How To Build a Network Part 4
Setting Up Your Software
When you turn on your computer for the first time after installing the NIC you may need to install the drivers for the NIC provided by the manufacturer. Follow the on-screen instructions to install these drivers and insert any media that is prompted for.
Both Windows and Mac OS should automatically attach the TCP/IP protocols necessary for using the hardware on your network. If your computer is not connecting to the Internet by the end of this tutorial, you will need to ensure these protocols are installed.
Instructions for installing TCP/IP on Windows 95, 98, or ME are available, as well as instructions for Windows 2000 or XP. For Mac users, instructions for setting up TCP/IP are available for those using Mac OS 9.x, or Mac OS X.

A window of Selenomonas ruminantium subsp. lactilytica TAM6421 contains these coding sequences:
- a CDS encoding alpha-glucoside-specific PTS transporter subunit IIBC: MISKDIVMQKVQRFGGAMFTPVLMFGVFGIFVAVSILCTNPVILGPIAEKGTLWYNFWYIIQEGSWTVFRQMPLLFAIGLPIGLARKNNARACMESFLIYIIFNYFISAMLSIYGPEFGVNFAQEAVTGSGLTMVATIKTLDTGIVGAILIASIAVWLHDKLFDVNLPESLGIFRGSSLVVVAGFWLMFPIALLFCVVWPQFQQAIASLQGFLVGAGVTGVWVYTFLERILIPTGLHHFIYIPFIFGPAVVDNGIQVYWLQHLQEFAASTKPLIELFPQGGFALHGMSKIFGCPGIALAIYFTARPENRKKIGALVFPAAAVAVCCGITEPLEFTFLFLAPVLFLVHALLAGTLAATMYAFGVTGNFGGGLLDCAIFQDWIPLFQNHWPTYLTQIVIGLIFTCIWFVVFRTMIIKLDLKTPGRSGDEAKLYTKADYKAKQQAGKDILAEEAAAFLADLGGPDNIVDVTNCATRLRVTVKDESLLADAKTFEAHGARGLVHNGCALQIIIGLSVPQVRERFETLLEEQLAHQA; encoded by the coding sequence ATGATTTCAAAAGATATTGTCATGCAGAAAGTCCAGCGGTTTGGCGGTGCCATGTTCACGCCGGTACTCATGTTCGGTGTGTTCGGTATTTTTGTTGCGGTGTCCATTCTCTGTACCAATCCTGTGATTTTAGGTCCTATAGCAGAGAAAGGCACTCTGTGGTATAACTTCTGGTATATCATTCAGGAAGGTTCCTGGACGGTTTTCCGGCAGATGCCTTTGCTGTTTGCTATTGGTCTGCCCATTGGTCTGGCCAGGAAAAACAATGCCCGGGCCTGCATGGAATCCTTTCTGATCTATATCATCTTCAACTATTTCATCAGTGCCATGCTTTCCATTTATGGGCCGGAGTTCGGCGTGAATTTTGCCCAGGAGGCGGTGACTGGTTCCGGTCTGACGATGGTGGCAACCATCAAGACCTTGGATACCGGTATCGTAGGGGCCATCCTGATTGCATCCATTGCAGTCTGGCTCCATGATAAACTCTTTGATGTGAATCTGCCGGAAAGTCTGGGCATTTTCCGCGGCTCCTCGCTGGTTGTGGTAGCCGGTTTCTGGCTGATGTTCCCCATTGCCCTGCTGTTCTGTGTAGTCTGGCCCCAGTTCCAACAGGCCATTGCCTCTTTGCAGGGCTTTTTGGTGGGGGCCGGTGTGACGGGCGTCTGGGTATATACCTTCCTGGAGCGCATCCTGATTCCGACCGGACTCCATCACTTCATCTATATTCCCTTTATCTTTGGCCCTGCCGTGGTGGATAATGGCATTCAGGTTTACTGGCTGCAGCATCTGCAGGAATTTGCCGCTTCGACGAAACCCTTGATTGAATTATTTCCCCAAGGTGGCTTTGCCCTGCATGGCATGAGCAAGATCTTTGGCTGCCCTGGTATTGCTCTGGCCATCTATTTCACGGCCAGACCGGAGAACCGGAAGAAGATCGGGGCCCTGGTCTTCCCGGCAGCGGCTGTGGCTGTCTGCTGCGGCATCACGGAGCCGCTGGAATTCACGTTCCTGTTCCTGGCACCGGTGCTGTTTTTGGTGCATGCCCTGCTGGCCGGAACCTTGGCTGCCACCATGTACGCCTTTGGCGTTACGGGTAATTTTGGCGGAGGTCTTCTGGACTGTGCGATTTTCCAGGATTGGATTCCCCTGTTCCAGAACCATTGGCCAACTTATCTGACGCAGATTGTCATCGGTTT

Most home networks use Dynamic Host Configuration Protocol, or DHCP, to give out IP addresses to each computer on your network. In order for this to work, you will have to be sure that your networking protocols for each computer have DHCP enabled. Fortunately, this is the default setting on most operating systems' TCP/IP protocol. If you are not connected to the Internet by the end of this tutorial, be sure that DHCP is enabled on your network card.
If you want to be able to use your network to share printers or files, you will need to create a common workgroup name (PDF file). You will also need to install the proper file sharing (PDF file) and printer sharing (PDF file) protocols and set them up.
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